Dollar Soft as Market Sentiment Buoyed by the Fed, Italy, and the Senate

  • There has been some positive news on the medical front; markets continue to digest the Fed’s bazooka moment; we are seeing some knee-jerk selling of the dollar
  • Reports suggest compromise on the Senate-led aid bill is near; Markit reports March US PMIs
  • Eurozone and UK flash PMIs were reported; UK Prime Minister Boris Johnson has finally succumbed to the internal and external pressure to impose a strict lockdown
  • National Bank of Hungary is expected to keep rates steady
  • Japan reported flash PMIs; New Zealand continues to lead global efforts to mitigate the economic impact of the virus spread
  • Korea announced a massive stimulus package; Philippine central bank cut reserve requirements

The dollar is broadly weaker against the majors as market sentiment improves on a veritable trifecta of positive news.  Nokkie and sterling are outperforming, while yen and Loonie are underperforming.  EM currencies are broadly firmer.  MXN and HUF are outperforming, while TWD and INR are underperforming.  MSCI Asia Pacific was up 4.8% on the day, with the Nikkei rising 7.1%.  MSCI EM is up 4.5% so far today, with the Shanghai Composite rising 2.3%.  Euro Stoxx 600 is up 5.2% near midday, while US futures are pointing to a higher open after trading was suspended for limit up.  10-year UST yields are up 4 bp at 0.82%, while the 3-month to 10-year spread is up 4 bp to stand at +86 bp.  Commodity prices are mostly higher, with Brent oil up 4.0%, copper up 1.5%, and gold up 3.2%.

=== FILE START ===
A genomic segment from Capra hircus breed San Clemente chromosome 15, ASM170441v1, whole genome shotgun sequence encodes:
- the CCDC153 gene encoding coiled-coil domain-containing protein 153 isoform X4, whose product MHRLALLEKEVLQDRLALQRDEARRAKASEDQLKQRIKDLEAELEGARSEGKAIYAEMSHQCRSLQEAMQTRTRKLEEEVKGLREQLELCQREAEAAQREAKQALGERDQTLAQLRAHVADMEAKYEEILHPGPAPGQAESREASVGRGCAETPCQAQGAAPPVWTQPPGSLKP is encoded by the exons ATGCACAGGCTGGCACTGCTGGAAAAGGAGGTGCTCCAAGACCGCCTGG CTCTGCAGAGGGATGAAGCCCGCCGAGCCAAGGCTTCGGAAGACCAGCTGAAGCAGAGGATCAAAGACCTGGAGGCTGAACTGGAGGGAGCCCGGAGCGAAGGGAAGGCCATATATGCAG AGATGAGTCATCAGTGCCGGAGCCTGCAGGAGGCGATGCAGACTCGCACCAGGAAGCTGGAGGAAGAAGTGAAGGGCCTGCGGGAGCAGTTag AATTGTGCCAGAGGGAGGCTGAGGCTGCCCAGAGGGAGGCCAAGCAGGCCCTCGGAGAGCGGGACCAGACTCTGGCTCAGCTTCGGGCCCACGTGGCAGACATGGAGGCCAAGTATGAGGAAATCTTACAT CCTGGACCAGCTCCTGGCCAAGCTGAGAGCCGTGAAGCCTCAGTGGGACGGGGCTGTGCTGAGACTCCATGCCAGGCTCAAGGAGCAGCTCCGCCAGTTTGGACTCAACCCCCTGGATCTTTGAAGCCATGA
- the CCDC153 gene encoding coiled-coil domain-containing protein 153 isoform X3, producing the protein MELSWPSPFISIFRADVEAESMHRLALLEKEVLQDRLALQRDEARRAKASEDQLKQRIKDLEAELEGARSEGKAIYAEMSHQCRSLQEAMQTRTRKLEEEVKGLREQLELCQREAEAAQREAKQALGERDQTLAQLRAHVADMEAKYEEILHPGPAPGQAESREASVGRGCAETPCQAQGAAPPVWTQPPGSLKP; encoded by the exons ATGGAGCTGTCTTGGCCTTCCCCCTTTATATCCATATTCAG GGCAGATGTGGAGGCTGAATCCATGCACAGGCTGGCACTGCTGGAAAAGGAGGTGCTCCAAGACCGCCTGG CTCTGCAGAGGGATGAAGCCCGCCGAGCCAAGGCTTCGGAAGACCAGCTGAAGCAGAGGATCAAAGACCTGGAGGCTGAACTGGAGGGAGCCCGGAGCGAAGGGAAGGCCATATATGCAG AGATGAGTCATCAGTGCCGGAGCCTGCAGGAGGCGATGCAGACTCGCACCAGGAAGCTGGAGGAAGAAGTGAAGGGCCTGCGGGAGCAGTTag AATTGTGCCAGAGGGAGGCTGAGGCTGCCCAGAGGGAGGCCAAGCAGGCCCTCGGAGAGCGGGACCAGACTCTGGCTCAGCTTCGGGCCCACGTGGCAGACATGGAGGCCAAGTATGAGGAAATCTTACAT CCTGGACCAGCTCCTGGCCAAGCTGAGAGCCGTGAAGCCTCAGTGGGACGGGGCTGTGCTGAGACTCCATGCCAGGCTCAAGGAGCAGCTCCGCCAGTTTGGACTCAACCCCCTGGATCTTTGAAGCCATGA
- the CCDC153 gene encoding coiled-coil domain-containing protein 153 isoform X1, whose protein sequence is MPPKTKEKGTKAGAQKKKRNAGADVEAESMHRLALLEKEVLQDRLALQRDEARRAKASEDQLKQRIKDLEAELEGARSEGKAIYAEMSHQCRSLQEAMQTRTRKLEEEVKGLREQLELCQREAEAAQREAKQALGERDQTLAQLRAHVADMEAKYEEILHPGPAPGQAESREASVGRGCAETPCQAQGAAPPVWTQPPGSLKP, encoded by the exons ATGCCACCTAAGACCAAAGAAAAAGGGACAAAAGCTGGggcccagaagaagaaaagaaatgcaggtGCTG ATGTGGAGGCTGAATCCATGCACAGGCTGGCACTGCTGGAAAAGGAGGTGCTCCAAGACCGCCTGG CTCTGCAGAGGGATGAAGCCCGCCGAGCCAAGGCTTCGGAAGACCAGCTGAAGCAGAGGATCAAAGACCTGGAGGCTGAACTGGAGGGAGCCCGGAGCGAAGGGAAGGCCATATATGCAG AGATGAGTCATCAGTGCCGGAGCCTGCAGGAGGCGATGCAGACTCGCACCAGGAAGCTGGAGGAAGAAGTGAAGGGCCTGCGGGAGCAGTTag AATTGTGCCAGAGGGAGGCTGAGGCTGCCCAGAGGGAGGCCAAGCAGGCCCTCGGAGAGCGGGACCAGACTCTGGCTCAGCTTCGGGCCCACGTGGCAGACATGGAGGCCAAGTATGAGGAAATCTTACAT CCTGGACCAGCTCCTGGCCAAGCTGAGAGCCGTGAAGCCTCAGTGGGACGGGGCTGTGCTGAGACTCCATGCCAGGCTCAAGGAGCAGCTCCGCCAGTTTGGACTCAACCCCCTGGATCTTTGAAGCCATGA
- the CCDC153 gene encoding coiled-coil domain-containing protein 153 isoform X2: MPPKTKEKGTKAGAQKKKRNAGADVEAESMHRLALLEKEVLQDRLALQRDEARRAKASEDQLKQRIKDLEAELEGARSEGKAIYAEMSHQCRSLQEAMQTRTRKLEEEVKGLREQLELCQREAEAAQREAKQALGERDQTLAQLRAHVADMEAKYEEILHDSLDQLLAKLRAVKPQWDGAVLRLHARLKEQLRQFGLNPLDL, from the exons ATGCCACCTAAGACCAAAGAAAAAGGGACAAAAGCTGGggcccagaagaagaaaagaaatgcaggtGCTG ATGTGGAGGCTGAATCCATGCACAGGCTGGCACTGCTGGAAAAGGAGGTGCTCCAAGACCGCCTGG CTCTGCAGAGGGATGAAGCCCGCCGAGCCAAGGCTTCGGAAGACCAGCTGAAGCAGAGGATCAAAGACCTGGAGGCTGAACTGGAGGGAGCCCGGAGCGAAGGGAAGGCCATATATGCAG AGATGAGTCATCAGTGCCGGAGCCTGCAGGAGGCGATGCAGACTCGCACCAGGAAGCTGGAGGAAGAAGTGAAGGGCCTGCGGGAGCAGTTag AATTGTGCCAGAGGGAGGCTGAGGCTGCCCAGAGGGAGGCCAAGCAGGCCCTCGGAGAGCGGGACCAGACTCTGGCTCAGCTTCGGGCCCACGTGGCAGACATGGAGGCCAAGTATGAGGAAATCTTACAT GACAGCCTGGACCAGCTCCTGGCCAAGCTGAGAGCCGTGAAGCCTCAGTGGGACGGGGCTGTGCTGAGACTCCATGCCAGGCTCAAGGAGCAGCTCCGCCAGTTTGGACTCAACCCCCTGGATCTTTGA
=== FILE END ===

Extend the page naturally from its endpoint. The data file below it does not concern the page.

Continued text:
There has been some positive news on the medical front. Italy looks to be turning a corner as it appears to be seeing a decline in the rates of both confirmed cases and deaths over the last couple of days.  Let’s hope the trend continues. Confirmed cases in the US continues to rise sharply due to more vigorous testing. In China, Hubei province announced it will start to normalize transport in early April, lifting the quarantine as new infections drop to zero.

Markets continue to digest the Fed’s bazooka moment.  We will be sending out a longer piece on the Fed’s actions later today and the implications for the dollar.  President Trump said he called Fed Chair Powell to thank him for his actions to support the economy.  Risk sentiment has improved, but we cannot say it is purely due to the Fed.  We noted improve virus numbers out of Italy above, while it appears that a compromise stimulus bill may be announced this morning (see below).

We are seeing some knee-jerk selling of the dollar.  Will the selling be sustained?  Virtually every major central bank is engaging in QE with zero rates.  As such, all currencies are on a level playing field and we so we have to go back to looking at the fundamentals.  This sequence will key.  Which countries have taken the measures needed to limit the virus spread?  Which countries will emerge fastest from this slump?  And looking way into the future, then which countries will be able to emerge from these emergency policy settings earliest?  The situation is fluid but we should know more over the next few weeks.